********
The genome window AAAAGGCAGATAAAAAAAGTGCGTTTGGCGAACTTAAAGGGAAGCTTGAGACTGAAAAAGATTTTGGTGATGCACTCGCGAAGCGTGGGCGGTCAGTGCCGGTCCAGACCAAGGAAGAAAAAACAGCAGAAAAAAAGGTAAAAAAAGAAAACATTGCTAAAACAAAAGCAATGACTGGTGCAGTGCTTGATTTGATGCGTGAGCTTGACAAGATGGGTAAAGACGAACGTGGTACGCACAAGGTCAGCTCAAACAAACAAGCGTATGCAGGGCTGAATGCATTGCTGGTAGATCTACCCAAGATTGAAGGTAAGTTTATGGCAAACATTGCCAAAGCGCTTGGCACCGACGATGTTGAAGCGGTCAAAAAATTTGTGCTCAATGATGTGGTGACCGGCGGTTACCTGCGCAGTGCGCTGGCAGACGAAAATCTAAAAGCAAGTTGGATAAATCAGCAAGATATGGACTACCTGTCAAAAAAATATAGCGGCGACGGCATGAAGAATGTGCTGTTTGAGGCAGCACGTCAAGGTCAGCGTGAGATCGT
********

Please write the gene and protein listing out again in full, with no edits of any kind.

The genome window AAAAGGCAGATAAAAAAAGTGCGTTTGGCGAACTTAAAGGGAAGCTTGAGACTGAAAAAGATTTTGGTGATGCACTCGCGAAGCGTGGGCGGTCAGTGCCGGTCCAGACCAAGGAAGAAAAAACAGCAGAAAAAAAGGTAAAAAAAGAAAACATTGCTAAAACAAAAGCAATGACTGGTGCAGTGCTTGATTTGATGCGTGAGCTTGACAAGATGGGTAAAGACGAACGTGGTACGCACAAGGTCAGCTCAAACAAACAAGCGTATGCAGGGCTGAATGCATTGCTGGTAGATCTACCCAAGATTGAAGGTAAGTTTATGGCAAACATTGCCAAAGCGCTTGGCACCGACGATGTTGAAGCGGTCAAAAAATTTGTGCTCAATGATGTGGTGACCGGCGGTTACCTGCGCAGTGCGCTGGCAGACGAAAATCTAAAAGCAAGTTGGATAAATCAGCAAGATATGGACTACCTGTCAAAAAAATATAGCGGCGACGGCATGAAGAATGTGCTGTTTGAGGCAGCACGTCAAGGTCAGCGTGAGATCGT